Durham, N.C. District Attorney Mike Nifong should do the right thing, cut his losses and drop the remaining charges of kidnapping and sexual assault against the three Duke University lacrosse players.
That would close what has to be one of the dreariest episodes in the history of rape and racial victimization cases. But Nifong has given no hint that he has learned any lesson from the fiasco. Whether it's ego, saving face, or just plain bull headedness, he's determined to charge ahead and pile more embarrassment on himself with a prosecution. But there are compelling lessons that can be learned.
One is the danger of shouting race in a rape case. Women's groups have waged a relentless and often times frustrating fight to get police, prosecutors, the courts and the media to treat rape as a serious crime, especially when the victims are poor, Black or minority women and the alleged attackers are White males. But a suspect cry of rape in an impassioned, racially charged case does great harm to that fight.
It leaves rape victims of any color and income wide open to the charge that they will falsely shout rape to cover up their sexual misdeeds. That could make police more hesitant to make arrests and prosecutors even more gun shy about vigorously prosecuting rape cases. It also makes Black leaders, who are mostly male, more reluctant to vigorously denounce genuine sexual victimization crimes.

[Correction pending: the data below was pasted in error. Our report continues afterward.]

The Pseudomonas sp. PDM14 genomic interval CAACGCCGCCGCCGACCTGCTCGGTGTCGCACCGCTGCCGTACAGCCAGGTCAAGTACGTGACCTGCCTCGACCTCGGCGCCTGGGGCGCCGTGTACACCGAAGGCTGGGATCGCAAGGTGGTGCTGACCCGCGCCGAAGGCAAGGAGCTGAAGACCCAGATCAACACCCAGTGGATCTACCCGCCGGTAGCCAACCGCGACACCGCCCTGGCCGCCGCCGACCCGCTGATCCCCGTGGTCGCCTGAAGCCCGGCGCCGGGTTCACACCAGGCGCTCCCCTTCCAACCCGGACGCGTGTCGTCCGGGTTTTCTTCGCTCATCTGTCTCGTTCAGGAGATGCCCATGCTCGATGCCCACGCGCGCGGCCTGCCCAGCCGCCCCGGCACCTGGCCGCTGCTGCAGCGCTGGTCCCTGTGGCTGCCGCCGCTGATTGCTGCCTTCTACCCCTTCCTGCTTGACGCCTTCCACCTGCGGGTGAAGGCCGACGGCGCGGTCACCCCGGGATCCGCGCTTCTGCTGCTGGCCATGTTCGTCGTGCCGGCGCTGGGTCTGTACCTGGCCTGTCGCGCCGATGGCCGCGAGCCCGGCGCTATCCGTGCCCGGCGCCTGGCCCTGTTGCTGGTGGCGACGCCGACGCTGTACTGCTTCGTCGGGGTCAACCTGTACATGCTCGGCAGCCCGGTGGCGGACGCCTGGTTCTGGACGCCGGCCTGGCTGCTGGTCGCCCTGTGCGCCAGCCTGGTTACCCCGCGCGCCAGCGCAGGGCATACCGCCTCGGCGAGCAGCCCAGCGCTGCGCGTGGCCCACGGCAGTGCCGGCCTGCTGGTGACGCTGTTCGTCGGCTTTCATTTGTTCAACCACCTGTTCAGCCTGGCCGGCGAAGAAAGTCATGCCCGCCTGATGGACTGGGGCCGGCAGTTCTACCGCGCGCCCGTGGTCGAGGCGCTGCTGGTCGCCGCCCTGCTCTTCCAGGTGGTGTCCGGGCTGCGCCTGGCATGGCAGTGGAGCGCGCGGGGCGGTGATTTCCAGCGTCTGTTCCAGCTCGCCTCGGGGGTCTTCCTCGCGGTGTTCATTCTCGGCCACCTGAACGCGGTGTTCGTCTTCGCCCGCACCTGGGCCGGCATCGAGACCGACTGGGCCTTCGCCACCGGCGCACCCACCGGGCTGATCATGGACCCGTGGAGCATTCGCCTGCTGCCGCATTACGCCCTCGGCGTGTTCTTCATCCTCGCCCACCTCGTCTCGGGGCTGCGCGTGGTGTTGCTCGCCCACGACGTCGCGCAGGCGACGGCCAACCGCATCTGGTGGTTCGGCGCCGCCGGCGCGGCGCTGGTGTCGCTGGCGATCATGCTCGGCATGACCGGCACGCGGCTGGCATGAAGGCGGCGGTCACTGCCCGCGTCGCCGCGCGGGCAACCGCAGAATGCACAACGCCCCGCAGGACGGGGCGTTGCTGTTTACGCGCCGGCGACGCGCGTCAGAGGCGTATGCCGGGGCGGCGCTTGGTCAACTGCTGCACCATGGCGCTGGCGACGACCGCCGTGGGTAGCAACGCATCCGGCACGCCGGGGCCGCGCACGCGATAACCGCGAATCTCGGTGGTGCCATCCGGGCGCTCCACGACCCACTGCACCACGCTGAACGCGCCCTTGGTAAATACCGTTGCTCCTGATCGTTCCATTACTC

The next lesson is that in racially charged and politically tainted rape cases the battle lines will quickly form.
The scream that the case was a bogus, racial hit by an overly ambitious district attorney, or that the case proved how badly Black women are victimized, grew louder at each new revelation in the tortured case. The confusing and contradictory statements that the alleged victim gave about the attack, the failure of DNA tests to match the alleged assailants to the alleged victim, the infamous public recant by the principal witness on "60 Minutes," and the disclosure that the alleged victim had sexual contact with others immediately prior to the alleged assault stoked public fury.
There was also a lesson for Black leaders. To their credit, Al Sharpton and Jesse Jackson didn't stampede to the barricades and demand conviction and severe punishment for the accused assailants. In the past, they have done that in other hot ticket, racially tinged cases.
In the Duke case, a reflexive shout of racism would have further discredited the legitimate fight against sexual victimization.
Then there's Nifong. He was roundly denounced for rushing to judgment on the case to curry favor with Blacks and women's groups and to boost his re-election chances.
If the evidence is there, that should be the only thing to which prosecutors pay attention. When they don't, they risk a humiliating loss. That fuels public cynicism that justice is for sale and that the system is hopelessly flawed.
The Duke case bruised lives, gave the justice system a momentary black eye, stirred racial divisions on one of America's elite campuses and riled the public. The final lesson is that when politics, race and passions collide in a questionable case, caution and good sense go out the window.
BlackNews.com columnist Earl Ofari Hutchinson is a political analyst and social issues commentator.